Membrane Stabilization as a Fundamental Event in the Mechanism of Chemoprotection Against Chemical Intoxication

  • Howard G. Shertzer
  • Malcolm Sainsbury
  • Marc L. Berger
Part of the Advances in Experimental Medicine and Biology book series (AEMB, volume 283)


Elucidation of the mechanisms involved in chemical intoxication is difficult due to the concurrence of multiple cellular events. The major physiological consequences of toxicant-induced injury are organellar dysfunctions, including plasma membrane leakiness, loss of mitochondrial energy homeostasis, limited or pervasive autolysis due to release of lysozomal proteolytic enzymes, nucleic acid damage, and impairment of endoplasmic reticular functions including protein turnover, biotransformation, subcellular packaging and calcium homeostasis (Kaplowitz et al., 1986; Popper & Keppler, 1986). Often organellar associated events are correlated with biochemical events, such as alterations in thiol status, ion homeostasis, ATP levels or lipid peroxidation (Jones et al., 1986; Mitchell et al., 1982; Brattin et al., 1985; Comporti, 1989). In this report we have examined the physicochemical properties of 10 hydrophobic antioxidants that protect against chemical toxicity in isolated rat hepatocytes. Protection is shown to be correlated with both radical quenching and membrane stabilization properties of these compounds.


Lipid Peroxidation Osmotic Fragility Radical Quenching Endoplasmic Reticular Function Jefferson Medical College 
These keywords were added by machine and not by the authors. This process is experimental and the keywords may be updated as the learning algorithm improves.


Unable to display preview. Download preview PDF.

Unable to display preview. Download preview PDF.


  1. Brattin, W.J., Glende, E.A. Jr., and Recknagel, R.0. (1985). Pathological mechanisms in carbon tetrachloride hepatotoxicity. J. Free Radicals Biol. Med. 1, 27–38.CrossRefGoogle Scholar
  2. Comporti, M. (1989). Three models of free radical-induced cell injury. Chem.-Biol. Interactions 72, 1–56.CrossRefGoogle Scholar
  3. Jones, T.W., Thor, H., and Orrenius, S. (1986). In vitro studies of mechanisms of cytotoxicity. Fd. Chem. Toxicol. 24, 769–773.Google Scholar
  4. Kaplowitz, N., Aw, T.Y., Simon, F.R., and Stolz, A. (1986). Drug-induced hepatotoxicity. Ann. Int. Med. 104, 826–839.PubMedGoogle Scholar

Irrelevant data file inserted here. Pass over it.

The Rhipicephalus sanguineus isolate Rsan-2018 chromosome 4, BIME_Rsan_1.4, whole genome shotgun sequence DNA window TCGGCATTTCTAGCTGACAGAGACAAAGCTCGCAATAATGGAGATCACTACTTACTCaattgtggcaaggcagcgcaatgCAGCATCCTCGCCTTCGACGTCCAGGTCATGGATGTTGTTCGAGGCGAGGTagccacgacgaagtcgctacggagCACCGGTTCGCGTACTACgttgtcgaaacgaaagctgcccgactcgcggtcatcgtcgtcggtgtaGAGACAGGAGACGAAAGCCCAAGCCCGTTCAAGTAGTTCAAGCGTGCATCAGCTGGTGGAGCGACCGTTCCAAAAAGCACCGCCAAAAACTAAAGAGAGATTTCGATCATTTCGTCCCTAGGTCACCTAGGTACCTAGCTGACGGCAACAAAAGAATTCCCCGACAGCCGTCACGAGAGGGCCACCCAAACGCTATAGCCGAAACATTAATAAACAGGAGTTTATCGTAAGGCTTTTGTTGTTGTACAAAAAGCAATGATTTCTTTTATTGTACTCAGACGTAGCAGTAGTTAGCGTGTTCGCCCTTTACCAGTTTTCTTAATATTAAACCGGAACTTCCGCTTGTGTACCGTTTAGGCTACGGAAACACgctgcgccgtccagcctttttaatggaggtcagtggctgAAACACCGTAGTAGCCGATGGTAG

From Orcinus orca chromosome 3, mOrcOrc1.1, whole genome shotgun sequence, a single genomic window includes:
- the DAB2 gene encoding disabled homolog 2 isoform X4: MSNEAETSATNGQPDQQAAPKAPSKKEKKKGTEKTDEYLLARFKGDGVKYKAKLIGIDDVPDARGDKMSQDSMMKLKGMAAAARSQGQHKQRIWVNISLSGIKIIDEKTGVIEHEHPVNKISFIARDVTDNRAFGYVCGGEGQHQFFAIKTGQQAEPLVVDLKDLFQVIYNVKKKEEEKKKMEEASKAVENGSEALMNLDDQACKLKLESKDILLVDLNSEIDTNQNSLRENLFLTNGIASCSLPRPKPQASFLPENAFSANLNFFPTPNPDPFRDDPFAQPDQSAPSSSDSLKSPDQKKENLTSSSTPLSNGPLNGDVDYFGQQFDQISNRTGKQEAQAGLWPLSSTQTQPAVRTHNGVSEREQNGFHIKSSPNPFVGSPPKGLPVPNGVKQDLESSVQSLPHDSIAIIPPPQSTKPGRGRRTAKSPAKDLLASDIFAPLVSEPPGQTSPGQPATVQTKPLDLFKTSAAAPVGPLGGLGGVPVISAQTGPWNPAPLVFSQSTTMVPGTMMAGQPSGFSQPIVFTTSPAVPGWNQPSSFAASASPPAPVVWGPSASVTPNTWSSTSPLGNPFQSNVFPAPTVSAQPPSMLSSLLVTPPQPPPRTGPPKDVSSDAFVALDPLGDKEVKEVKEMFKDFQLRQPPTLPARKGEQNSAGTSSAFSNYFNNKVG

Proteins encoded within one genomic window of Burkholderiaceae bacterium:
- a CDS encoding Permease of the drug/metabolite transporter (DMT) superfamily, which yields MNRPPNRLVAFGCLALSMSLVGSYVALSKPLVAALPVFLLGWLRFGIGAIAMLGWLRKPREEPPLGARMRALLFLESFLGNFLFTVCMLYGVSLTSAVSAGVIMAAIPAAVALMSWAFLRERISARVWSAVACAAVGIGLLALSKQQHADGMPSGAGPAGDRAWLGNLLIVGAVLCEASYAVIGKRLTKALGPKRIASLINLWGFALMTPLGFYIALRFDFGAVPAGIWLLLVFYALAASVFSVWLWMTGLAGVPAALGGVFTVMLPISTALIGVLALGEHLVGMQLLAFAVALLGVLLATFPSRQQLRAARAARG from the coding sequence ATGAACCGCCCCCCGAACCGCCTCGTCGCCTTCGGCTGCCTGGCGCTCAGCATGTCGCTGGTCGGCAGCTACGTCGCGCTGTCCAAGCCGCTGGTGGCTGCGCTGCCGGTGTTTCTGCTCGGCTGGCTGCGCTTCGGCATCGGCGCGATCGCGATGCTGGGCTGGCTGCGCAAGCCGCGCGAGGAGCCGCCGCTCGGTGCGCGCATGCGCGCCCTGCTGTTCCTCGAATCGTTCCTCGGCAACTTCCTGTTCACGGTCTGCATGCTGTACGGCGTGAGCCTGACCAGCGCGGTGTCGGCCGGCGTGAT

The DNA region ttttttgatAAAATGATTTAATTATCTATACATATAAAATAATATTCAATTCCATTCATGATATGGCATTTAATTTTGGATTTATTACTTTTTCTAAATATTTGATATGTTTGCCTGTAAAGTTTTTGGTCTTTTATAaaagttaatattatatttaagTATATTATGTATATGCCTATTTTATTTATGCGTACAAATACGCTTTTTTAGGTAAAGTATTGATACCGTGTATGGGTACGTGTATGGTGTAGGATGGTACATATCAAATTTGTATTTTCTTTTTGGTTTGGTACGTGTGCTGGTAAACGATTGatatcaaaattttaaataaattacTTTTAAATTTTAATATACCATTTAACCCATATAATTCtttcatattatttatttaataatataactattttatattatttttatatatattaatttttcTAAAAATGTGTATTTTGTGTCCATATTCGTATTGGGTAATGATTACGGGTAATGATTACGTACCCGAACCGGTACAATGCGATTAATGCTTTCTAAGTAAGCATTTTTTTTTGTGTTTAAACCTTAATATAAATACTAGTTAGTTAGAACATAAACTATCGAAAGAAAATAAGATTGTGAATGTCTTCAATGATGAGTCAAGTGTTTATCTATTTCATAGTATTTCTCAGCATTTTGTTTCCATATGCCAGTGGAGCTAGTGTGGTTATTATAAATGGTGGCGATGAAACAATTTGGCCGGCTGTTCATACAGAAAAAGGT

5. Mitchell, J.R., Corcoran, G.B., Hughes, H., Lauterburg, B.H., and Smith, C.V. (1982). Acute lethal liver injury caused by chemically reactive metabolites. In Organ-Directed Toxicity: Chemical Indices and Mechanisms ( S.S. Brown and D.S. Davies, Eds.), pp. 117–129. Pergamon Press, NY.Google Scholar
  6. Popper, H., and Keppler, D. (1986). Networks of interacting mechanisms of hepatocellular degeneration and death. Prog. Liv. Dis. 8, 209–235.Google Scholar
  7. Shertzer, H.G., Niemi, M.P., Reitman, F.A., Berger, M.L., Myers, B.L., and Tabor, M.W. (1987a). Protection against carbon tetrachloride hepatotoxicity by pretreatment with indole-3-carbinol. Exptl. Mo/ec. Pathol. 46, 180–189.Google Scholar
  8. Shertzer, H.G., Tabor, M.W., and Berger, M.L. (1987b). Protection from N-nitrosodimethylamine mediated liver damage by indole-3-carbinol. Exptl. Malec. Pathol. 47, 211–218.Google Scholar
  9. Shertzer, H.G., Tabor, M.W., and Berger, M.L. (1988). Intervention in free radical mediated hepatotoxicity and lipid peroxidation by indole-3-carbinol. Biochem. Pharmacol. 37, 333–338.CrossRefGoogle Scholar
  10. Shertzer H.G., and Sainsbury, M. (1988). Protection against carbon tetrachloride hepatotoxicity by 5,10-dihydroindeno[1,2-b]indole, a potent inhibitor of lipid peroxidation. Fd. Chem. Toxicol. 26, 517–522.CrossRefGoogle Scholar

Copyright information

© Plenum Press, New York 1991

Authors and Affiliations

  • Howard G. Shertzer
    • 1
  • Malcolm Sainsbury
    • 2
  • Marc L. Berger
    • 3
  1. 1.University of Cincinnati Medical CenterCincinnatiUSA
  2. 2.University of BathBathUK
  3. 3.Jefferson Medical CollegePhiladelphiaUSA

Personalised recommendations